To build political pressure on the Indian government, the NRIs are organizing car rallies and protesting in front of the Indian embassies. In Brampton, Halifax, Vancouver, Birmingham, London, Surrey, Melbourne, Toronto, Sydney, New York, and San Francisco, etc. Sikhs of Punjab came out to demonstrate against the three farm laws. Hundreds of flag-waving vehicles took part in the car rallies. The caravan of vehicles blocked the roads. Hundreds of people were standing sideways while having placards in their hands demanding the repeal of the controversial farm laws. They also hold protests in front of the Indian embassies, shouted slogans, and carry placards saying ‘ no farmers no food’, ‘I support Indian farmers ‘and ‘ India stop selling off your farmers’, etc.

Charity works: 

The farmers’ protest is known for the ‘langars’ and the outstanding arrangements of the day-to-day needs and the shelters. It was because of the different kinds of langars arranged at the protest that the troll army named it as the protest of the rich people. Some called it picnic when they came to know about the pizza and dry fruits ‘langars’. Everyone was awestruck when they saw the massage machines installed at the protest site. The arrangement of the washing machines, toilets, tents, libraries etc. attracted almost everyone. All these arrangements could not be possible without the Sikh organizations such as ‘Khalsa aid’ lead by a British Sikh Ravi Singh Khalsa and United Sikh Association a USA-based organization. These organizations even opened up a ‘Kissan Mall’ at Tikri and Ghazipur border respectively, where anyone could take anything they need without any cost. These organizations also set up medical facilities at the Delhi borders. These organizations were supported by the Sikh people sitting in various countries. The NRIs of Punjab donated whatever they could to facilitate the agitating farmers.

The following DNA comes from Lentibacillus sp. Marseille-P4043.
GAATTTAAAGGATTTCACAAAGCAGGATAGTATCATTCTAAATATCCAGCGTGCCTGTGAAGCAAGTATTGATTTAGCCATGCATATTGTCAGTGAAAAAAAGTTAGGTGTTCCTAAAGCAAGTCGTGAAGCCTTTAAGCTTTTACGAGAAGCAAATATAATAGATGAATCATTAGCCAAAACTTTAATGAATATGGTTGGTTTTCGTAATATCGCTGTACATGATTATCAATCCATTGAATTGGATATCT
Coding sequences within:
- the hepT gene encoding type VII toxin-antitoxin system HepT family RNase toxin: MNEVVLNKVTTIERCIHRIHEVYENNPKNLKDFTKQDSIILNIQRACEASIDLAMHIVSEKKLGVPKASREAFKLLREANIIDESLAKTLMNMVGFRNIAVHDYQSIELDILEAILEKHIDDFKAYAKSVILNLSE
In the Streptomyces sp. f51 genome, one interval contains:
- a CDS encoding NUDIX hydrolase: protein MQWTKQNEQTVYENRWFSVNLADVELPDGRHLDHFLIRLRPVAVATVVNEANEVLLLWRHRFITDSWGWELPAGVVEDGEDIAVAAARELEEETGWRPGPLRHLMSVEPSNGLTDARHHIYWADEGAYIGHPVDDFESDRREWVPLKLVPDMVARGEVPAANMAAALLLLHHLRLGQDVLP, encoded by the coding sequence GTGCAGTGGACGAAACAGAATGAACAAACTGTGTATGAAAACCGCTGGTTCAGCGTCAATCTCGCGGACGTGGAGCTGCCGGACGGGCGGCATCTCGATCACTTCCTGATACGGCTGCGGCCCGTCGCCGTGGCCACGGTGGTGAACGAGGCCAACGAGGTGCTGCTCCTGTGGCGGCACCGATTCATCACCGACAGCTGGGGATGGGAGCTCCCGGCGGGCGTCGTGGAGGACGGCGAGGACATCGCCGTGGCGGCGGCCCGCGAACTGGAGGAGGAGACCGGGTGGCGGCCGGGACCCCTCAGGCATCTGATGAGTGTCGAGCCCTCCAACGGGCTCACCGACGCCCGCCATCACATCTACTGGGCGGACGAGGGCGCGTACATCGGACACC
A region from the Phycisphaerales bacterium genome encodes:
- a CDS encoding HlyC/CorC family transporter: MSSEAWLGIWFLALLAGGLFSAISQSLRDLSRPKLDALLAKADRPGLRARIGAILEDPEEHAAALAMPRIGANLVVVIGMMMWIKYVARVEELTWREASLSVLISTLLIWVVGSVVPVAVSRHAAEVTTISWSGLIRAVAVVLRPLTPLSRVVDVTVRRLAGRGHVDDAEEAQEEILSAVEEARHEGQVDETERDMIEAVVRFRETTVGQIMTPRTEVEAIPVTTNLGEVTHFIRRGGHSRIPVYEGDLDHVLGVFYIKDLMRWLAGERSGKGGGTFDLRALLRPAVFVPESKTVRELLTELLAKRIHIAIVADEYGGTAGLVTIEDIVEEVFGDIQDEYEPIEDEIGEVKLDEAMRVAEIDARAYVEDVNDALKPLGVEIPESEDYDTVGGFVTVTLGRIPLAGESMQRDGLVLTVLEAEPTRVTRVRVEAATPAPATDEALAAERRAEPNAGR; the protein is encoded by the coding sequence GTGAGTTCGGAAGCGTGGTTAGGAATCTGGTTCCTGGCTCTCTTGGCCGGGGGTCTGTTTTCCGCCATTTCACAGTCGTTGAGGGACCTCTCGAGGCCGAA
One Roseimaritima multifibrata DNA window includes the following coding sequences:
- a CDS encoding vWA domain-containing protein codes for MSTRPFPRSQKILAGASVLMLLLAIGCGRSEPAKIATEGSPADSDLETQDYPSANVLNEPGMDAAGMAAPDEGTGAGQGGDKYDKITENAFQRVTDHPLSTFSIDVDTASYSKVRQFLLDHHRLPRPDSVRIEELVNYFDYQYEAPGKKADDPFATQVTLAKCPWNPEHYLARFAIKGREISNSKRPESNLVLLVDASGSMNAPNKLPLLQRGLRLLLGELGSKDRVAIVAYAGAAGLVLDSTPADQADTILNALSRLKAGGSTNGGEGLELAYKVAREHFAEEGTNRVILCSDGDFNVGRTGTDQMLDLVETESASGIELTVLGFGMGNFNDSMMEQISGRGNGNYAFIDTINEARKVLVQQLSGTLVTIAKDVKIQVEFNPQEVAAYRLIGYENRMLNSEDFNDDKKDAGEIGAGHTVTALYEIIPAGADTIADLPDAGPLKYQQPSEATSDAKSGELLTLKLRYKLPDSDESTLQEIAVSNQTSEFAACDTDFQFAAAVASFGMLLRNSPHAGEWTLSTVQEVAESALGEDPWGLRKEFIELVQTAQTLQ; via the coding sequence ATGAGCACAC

Monetary help:

Sikhs of Punjab sent the monetary help out of their hard-earned money to their families and friends who are sitting in the borders so that they can manage their expenses. However, their help was considered as foreign funding while the government itself appreciates foreign investments.

Pressures build-up by the Sikh Diaspora and the Government’s reaction on it: